Species integrity enhanced by a predation cost to hybrids in the wild

Research output: Contribution to journalArticle

Abstract

Species integrity can be challenged, and even eroded, if closely related species can hybridize and produce fertile offspring of comparable fitness to that of parental species. The maintenance of newly diverged or closely related species therefore hinges on the establishment and effectiveness of pre- and/or post-zygotic reproductive barriers. Ecological selection, including predation, is often presumed to contribute to reduced hybrid fitness, but field evidence for a predation cost to hybridization remains elusive. Here we provide proof-of-concept for predation on hybrids being a postzygotic barrier to gene flow in the wild. Cyprinid fishes commonly produce fertile, viable hybrid offspring and therefore make excellent study organisms to investigate ecological costs to hybrids. We electronically tagged two freshwater cyprinid fish species (roach Rutilus rutilus and bream Abramis brama) and their hybrids in 2005. Tagged fish were returned to their lake of origin, exposing them to natural predation risk from apex avian predators (great cormorant, Phalacrocorax carbo). Scanning for regurgitated tags under cormorant roosts 3-4 years later identified cormorant-killed individual fish and allowed us to directly test for a predation cost to hybrids in the wild. Hybrid individuals were found significantly more susceptible to cormorant predation than individuals from either parental species. Such ecological selection against hybrids contributes to species integrity, and can enhance species diversification.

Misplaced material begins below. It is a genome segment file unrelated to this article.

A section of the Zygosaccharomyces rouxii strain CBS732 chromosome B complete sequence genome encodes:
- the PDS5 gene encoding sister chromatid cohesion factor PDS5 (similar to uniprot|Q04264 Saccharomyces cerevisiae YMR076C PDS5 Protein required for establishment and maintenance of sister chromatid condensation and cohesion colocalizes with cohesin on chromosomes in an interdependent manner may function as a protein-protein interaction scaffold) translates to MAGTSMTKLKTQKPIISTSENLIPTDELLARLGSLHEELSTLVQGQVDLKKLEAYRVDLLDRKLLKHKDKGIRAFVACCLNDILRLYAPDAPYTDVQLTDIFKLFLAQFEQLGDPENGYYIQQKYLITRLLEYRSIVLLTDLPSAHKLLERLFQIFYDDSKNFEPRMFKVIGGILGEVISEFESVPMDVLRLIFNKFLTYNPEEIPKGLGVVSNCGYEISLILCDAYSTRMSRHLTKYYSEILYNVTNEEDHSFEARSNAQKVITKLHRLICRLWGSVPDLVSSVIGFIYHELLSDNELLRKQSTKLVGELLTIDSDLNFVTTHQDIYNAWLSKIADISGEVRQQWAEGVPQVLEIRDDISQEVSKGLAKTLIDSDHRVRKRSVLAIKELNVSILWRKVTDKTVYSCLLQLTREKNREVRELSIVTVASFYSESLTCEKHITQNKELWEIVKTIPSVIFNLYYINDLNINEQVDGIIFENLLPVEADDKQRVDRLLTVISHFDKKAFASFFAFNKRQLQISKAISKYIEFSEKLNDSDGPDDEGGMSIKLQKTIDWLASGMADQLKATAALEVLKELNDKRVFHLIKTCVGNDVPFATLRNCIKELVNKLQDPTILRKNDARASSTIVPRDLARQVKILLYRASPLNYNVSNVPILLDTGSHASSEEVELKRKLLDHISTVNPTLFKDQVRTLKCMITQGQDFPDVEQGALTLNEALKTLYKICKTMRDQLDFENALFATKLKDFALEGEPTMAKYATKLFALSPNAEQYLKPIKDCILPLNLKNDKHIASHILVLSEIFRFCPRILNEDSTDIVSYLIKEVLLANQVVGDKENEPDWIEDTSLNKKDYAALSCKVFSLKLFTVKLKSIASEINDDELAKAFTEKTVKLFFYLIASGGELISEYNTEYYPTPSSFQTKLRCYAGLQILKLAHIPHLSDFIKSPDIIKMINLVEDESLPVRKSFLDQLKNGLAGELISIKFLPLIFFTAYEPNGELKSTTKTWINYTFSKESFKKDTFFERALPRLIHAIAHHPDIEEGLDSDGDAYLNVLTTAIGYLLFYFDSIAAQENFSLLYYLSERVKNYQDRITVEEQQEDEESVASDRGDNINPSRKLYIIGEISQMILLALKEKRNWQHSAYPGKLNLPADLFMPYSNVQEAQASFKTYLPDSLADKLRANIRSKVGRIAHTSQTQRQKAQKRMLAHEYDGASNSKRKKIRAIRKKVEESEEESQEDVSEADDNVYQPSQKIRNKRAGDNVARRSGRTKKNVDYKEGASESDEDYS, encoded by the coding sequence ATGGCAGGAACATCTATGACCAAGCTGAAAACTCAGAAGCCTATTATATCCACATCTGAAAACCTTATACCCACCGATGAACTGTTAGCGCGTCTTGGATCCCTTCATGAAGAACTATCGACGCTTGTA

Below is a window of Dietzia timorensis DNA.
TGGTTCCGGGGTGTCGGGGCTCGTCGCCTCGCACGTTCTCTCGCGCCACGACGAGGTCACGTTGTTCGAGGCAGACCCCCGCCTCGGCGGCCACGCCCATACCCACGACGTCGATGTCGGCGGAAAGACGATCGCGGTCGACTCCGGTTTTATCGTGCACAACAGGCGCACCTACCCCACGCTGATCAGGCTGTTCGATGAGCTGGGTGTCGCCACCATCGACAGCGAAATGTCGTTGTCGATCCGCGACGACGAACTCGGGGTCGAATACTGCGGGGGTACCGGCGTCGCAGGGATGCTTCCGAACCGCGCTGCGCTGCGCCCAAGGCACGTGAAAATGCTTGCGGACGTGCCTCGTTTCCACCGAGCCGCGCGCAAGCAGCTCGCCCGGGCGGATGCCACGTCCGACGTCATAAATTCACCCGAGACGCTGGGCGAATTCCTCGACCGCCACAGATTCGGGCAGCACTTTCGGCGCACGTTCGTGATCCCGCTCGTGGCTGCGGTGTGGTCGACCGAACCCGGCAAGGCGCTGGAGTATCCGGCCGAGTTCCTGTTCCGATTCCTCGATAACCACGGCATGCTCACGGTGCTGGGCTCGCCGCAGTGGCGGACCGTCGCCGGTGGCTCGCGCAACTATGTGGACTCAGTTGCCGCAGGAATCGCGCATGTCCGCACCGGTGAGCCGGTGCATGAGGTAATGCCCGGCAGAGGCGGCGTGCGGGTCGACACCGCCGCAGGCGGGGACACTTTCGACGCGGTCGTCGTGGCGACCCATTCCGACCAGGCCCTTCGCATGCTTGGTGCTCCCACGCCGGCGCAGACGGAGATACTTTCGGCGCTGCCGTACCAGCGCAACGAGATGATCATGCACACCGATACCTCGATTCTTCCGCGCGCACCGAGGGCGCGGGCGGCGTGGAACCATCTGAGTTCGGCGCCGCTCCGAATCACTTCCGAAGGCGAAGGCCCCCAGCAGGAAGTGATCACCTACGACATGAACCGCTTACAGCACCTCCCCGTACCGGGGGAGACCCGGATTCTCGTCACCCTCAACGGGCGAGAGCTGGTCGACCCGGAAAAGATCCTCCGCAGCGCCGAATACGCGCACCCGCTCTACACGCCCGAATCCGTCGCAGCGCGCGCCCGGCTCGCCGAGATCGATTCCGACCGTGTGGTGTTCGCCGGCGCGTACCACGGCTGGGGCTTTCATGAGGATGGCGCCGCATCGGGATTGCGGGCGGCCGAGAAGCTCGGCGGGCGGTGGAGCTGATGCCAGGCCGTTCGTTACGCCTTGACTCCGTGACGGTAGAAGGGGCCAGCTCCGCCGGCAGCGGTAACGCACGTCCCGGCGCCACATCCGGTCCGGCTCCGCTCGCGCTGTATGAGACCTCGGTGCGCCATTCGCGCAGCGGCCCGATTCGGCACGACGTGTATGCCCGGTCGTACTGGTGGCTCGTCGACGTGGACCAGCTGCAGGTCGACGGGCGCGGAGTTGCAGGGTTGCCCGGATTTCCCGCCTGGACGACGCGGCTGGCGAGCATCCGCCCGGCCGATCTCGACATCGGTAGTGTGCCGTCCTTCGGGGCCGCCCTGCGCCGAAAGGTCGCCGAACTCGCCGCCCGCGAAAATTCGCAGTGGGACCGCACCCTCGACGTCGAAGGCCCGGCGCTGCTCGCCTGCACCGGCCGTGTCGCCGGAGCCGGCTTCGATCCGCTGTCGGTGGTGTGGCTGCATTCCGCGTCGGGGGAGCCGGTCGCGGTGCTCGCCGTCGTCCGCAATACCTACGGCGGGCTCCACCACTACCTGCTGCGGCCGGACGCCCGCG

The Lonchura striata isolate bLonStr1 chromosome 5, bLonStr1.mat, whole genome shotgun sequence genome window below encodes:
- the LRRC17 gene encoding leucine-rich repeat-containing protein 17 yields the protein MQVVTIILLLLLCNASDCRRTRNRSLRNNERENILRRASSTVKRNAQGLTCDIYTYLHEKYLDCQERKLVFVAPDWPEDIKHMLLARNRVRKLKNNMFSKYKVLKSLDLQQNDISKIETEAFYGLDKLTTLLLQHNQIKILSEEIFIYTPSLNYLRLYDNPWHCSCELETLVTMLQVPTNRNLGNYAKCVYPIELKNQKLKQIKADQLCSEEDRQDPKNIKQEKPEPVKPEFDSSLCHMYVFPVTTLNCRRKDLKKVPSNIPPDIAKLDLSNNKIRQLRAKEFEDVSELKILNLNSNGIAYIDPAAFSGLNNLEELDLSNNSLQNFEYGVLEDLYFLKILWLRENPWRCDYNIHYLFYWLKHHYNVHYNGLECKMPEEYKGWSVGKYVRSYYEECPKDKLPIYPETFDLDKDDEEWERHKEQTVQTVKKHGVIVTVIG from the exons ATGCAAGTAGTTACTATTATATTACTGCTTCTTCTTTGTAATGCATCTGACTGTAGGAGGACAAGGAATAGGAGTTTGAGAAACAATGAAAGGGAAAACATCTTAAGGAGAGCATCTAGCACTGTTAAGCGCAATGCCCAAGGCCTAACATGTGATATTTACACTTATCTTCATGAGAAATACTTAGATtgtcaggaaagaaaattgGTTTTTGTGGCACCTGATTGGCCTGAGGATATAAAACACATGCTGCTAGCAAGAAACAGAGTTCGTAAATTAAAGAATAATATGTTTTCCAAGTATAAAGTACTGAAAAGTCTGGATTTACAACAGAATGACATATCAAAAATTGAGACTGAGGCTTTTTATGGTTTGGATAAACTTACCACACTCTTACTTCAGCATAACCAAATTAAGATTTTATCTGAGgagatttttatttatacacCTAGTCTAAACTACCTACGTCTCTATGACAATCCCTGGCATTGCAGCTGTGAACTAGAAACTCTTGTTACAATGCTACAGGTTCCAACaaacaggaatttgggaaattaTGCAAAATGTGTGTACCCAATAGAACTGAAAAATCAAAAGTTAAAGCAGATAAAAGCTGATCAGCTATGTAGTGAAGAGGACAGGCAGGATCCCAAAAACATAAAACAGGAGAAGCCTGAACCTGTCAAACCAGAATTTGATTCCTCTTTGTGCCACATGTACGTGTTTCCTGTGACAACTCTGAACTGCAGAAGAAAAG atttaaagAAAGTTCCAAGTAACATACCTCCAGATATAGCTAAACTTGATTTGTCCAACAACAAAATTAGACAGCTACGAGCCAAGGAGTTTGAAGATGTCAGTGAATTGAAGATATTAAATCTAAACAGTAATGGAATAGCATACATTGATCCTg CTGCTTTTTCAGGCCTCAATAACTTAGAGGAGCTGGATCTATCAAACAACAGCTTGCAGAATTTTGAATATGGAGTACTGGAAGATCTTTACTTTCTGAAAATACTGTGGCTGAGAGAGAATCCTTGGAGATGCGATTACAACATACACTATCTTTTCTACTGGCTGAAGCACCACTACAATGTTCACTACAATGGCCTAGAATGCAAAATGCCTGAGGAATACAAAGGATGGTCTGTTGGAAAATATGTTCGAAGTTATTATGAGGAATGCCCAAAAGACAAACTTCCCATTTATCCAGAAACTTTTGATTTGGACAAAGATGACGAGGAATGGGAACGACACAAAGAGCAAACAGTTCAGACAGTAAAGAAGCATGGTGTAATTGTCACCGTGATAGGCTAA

Details

Authors
Organisations
External organisations
  • University of Nottingham
  • University of Manchester
  • Eawag: Swiss Federal Institute of Aquatic Science and Technology
  • Technical University of Denmark
  • Karlstad University
Research areas and keywords

Subject classification (UKÄ) – MANDATORY

  • Evolutionary Biology

Keywords

  • cormorant, diversity, evolution, fish, predator–prey
Original languageEnglish
JournalBiology letters
Volume13
Issue number7
Publication statusPublished - 2017 Jul 1
Publication categoryResearch
Peer-reviewedYes